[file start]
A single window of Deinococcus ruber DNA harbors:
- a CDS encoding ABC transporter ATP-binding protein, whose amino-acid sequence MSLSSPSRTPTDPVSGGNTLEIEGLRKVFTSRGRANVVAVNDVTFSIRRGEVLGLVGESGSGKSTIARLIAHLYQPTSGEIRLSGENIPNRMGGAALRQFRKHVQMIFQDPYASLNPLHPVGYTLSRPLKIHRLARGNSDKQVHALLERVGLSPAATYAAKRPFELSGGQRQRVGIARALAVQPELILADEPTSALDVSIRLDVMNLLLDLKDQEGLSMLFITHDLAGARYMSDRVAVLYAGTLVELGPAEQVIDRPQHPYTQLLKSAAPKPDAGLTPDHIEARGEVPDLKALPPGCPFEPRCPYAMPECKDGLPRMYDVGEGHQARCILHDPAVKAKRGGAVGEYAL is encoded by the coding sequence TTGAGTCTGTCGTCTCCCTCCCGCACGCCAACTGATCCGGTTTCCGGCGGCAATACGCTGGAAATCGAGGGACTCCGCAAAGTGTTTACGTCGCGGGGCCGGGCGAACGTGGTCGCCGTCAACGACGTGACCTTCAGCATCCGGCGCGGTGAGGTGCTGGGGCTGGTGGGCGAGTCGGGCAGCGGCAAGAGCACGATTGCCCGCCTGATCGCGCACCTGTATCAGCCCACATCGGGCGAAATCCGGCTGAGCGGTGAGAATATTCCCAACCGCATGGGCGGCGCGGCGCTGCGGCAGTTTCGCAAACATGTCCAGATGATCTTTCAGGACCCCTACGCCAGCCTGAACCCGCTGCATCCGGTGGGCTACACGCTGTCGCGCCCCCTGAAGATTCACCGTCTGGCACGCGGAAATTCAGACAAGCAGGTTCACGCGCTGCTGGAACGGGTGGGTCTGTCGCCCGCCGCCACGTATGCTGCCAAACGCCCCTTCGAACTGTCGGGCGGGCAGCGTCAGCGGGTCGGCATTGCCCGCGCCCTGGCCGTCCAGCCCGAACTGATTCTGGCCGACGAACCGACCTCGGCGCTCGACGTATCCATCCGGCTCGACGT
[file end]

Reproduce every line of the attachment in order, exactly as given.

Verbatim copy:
A single window of Deinococcus ruber DNA harbors:
- a CDS encoding ABC transporter ATP-binding protein, whose amino-acid sequence MSLSSPSRTPTDPVSGGNTLEIEGLRKVFTSRGRANVVAVNDVTFSIRRGEVLGLVGESGSGKSTIARLIAHLYQPTSGEIRLSGENIPNRMGGAALRQFRKHVQMIFQDPYASLNPLHPVGYTLSRPLKIHRLARGNSDKQVHALLERVGLSPAATYAAKRPFELSGGQRQRVGIARALAVQPELILADEPTSALDVSIRLDVMNLLLDLKDQEGLSMLFITHDLAGARYMSDRVAVLYAGTLVELGPAEQVIDRPQHPYTQLLKSAAPKPDAGLTPDHIEARGEVPDLKALPPGCPFEPRCPYAMPECKDGLPRMYDVGEGHQARCILHDPAVKAKRGGAVGEYAL is encoded by the coding sequence TTGAGTCTGTCGTCTCCCTCCCGCACGCCAACTGATCCGGTTTCCGGCGGCAATACGCTGGAAATCGAGGGACTCCGCAAAGTGTTTACGTCGCGGGGCCGGGCGAACGTGGTCGCCGTCAACGACGTGACCTTCAGCATCCGGCGCGGTGAGGTGCTGGGGCTGGTGGGCGAGTCGGGCAGCGGCAAGAGCACGATTGCCCGCCTGATCGCGCACCTGTATCAGCCCACATCGGGCGAAATCCGGCTGAGCGGTGAGAATATTCCCAACCGCATGGGCGGCGCGGCGCTGCGGCAGTTTCGCAAACATGTCCAGATGATCTTTCAGGACCCCTACGCCAGCCTGAACCCGCTGCATCCGGTGGGCTACACGCTGTCGCGCCCCCTGAAGATTCACCGTCTGGCACGCGGAAATTCAGACAAGCAGGTTCACGCGCTGCTGGAACGGGTGGGTCTGTCGCCCGCCGCCACGTATGCTGCCAAACGCCCCTTCGAACTGTCGGGCGGGCAGCGTCAGCGGGTCGGCATTGCCCGCGCCCTGGCCGTCCAGCCCGAACTGATTCTGGCCGACGAACCGACCTCGGCGCTCGACGTATCCATCCGGCTCGACGT